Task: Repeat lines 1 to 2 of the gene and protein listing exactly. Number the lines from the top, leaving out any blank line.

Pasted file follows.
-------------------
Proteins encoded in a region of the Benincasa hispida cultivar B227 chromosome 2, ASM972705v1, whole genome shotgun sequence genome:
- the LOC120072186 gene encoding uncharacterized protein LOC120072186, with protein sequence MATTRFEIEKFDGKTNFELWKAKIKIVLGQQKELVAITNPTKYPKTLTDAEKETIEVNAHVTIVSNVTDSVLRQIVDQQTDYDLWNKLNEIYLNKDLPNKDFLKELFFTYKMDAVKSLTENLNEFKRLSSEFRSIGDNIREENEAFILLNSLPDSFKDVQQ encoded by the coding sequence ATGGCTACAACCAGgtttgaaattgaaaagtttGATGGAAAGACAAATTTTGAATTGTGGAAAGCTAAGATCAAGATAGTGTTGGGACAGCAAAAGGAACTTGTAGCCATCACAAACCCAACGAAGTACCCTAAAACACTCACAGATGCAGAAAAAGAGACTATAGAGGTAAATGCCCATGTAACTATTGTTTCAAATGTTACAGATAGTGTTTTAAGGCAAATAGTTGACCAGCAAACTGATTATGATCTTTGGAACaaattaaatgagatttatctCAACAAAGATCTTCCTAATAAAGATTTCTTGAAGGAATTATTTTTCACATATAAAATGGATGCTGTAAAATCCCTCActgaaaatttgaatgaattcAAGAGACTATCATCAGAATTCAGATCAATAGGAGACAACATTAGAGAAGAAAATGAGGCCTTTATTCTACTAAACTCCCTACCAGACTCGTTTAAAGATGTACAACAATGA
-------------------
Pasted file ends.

Proteins encoded in a region of the Benincasa hispida cultivar B227 chromosome 2, ASM972705v1, whole genome shotgun sequence genome:
- the LOC120072186 gene encoding uncharacterized protein LOC120072186, with protein sequence MATTRFEIEKFDGKTNFELWKAKIKIVLGQQKELVAITNPTKYPKTLTDAEKETIEVNAHVTIVSNVTDSVLRQIVDQQTDYDLWNKLNEIYLNKDLPNKDFLKELFFTYKMDAVKSLTENLNEFKRLSSEFRSIGDNIREENEAFILLNSLPDSFKDVQQ encoded by the coding sequence ATGGCTACAACCAGgtttgaaattgaaaagtttGATGGAAAGACAAATTTTGAATTGTGGAAAGCTAAGATCAAGATAGTGTTGGGACAGCAAAAGGAACTTGTAGCCATCACAAACCCAACGAAGTACCCTAAAACACTCACAGATGCAGAAAAAGAGACTATAGAGGTAAATGCCCATGTAACTATTGTTTCAAATGTTACAGATAGTGTTTTAAGGCAAATAGTTGACCAGCAAACTGATTATGATCTTTGGAACaaattaaatgagatttatctCAACAAAGATCTTCCTAATAAAGATTTCTTGAAGGAATTATTTTTCACATATAAAATGGATGCTGTAAAATCCCTCActgaaaatttgaatgaattcAAGAGACTATCATCAGAATTCAGATCAATAGGAGACAACATTAGAGAAGAAAATGAGGCCTTTATTCTACTAAACTCCCTACCAGACTCGTTTAAAGATGTACAACAATGA